Middle East

Pakistan says Kerry visit delayed because of Syria

US Secretary of State John Kerry (R) and British Foreign Secretary William Hague (L) speak to the media after their private bilateral meeting on June 12, 2013, in the Treaty Room of the US Department of State in Washington, DC. AFP Photo/Paul J. Richards

ISLAMABAD: US Secretary of State John Kerry has been forced to delay a visit to Pakistan because of the worsening crisis in Syria, Pakistani officials said Tuesday.

The Pakistani foreign ministry said last week that Kerry would arrive in the last week of June for talks with the new government on issues including the fight against militants in the country's northwest and NATO's exit from Afghanistan.

But no announcement of the trip was made by Washington and on Tuesday a senior Pakistani official told AFP it had been put back.

"He was due here in the last week of June. Now his visit is likely in the first half of July," the official said on condition of anonymity.

"The Syria crisis shot up suddenly, so they had to reschedule the Pakistan visit. But they have conveyed to us that they want to come to Pakistan in early dates of July."

US State Department spokeswoman Jen Psaki on Monday said Kerry was "very much looking forward to travelling to Pakistan" but still gave no indication of when such a visit might actually take place.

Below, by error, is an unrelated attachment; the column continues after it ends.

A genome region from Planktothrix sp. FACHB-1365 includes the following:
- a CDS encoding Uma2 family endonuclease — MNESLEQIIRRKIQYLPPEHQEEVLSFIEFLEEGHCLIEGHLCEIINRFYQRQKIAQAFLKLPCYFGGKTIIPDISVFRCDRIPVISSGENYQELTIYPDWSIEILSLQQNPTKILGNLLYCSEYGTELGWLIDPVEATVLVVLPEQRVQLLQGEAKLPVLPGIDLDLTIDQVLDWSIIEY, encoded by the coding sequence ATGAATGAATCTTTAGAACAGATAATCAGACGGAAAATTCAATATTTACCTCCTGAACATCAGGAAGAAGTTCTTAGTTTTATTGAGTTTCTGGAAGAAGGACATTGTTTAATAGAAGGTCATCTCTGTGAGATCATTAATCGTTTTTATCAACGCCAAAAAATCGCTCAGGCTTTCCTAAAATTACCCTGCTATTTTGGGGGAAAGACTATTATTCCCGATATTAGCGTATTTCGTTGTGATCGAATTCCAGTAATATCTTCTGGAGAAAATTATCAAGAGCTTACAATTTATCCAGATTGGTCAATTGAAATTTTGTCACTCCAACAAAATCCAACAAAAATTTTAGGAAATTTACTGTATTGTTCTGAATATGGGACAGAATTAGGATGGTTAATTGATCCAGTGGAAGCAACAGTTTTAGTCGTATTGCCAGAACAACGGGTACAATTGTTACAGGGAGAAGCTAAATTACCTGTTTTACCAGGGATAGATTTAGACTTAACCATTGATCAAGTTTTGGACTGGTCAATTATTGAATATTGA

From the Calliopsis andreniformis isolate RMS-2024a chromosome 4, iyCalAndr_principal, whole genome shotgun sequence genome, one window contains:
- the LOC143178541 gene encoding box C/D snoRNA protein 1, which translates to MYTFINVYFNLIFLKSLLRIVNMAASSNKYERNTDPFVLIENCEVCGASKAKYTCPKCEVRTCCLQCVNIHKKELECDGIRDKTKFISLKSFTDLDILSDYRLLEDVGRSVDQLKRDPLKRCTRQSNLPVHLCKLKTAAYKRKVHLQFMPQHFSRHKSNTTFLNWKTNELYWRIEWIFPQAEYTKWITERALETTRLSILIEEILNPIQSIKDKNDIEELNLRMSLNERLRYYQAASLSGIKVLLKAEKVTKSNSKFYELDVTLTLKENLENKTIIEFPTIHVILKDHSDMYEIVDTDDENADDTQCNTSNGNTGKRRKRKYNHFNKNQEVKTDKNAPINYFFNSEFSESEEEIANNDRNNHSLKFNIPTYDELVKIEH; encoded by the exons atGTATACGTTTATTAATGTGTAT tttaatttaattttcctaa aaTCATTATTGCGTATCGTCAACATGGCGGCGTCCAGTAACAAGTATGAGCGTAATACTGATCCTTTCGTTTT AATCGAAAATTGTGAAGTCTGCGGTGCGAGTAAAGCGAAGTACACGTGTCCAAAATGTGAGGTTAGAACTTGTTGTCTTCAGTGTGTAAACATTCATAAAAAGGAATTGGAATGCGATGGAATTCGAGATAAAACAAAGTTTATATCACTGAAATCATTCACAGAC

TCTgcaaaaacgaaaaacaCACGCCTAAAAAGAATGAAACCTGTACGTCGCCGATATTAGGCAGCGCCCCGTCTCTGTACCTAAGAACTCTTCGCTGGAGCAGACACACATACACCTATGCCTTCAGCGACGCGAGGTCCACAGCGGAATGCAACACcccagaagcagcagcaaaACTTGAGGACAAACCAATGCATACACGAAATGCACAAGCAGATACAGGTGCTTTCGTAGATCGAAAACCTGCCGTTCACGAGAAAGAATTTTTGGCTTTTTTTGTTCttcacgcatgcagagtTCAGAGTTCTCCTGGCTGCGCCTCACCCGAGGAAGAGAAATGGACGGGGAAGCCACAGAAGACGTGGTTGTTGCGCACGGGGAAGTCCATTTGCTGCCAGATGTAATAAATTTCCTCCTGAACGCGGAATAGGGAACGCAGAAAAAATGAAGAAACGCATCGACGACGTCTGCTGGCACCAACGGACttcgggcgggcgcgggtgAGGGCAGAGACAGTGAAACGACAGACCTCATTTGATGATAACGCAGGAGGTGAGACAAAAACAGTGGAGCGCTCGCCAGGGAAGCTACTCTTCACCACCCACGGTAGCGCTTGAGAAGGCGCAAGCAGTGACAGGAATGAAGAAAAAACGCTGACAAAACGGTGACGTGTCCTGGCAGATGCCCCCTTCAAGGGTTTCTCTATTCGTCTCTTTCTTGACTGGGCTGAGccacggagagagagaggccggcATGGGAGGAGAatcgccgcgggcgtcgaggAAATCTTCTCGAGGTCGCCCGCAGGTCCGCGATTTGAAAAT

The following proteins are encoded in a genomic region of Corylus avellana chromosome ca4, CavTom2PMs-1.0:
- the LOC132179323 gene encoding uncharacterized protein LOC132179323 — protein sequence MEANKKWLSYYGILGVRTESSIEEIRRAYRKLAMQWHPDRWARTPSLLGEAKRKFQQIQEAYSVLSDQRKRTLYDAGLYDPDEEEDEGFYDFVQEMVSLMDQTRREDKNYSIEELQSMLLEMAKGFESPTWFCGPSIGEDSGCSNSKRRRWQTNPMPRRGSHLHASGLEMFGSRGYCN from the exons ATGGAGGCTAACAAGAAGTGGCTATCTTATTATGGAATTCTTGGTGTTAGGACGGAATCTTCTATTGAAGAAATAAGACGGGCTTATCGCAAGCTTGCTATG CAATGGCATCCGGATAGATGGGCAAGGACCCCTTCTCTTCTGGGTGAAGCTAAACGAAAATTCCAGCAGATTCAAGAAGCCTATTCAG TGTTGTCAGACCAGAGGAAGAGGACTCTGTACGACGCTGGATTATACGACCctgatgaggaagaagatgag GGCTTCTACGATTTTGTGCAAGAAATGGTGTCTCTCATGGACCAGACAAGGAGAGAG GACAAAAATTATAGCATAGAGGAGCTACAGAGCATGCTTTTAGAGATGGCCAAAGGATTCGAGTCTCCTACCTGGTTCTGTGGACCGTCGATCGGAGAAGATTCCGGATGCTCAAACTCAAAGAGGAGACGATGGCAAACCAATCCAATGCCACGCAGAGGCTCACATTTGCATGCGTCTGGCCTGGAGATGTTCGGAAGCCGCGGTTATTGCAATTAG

Kerry would be the most senior US official to visit the country since Nawaz Sharif was sworn in as Pakistan's new prime minister after May elections.

Pakistan-US relations are on the mend after virtually collapsing in a series of crises in 2011 including the discovery by US commandos of Osama bin Laden hiding in the northwestern town of Abbottabad.

For seven months Pakistan also cut off NATO overland supply lines into Afghanistan after botched US air strikes killed 24 Pakistani soldiers near the Afghan border.

Pakistani cooperation will be vital as the US withdraws the bulk of its forces from Afghanistan by the end of next year after more than a decade of war, and Sharif has promised his government's support.

But the vexed issue of US drone strikes targeting suspected Taliban and Al-Qaeda militants in Pakistan's tribal zones continues to dog relations, with Islamabad condemning them as a violation of sovereignty.

Kerry is also expected to visit New Delhi when he comes to South Asia, Indian officials said last week.





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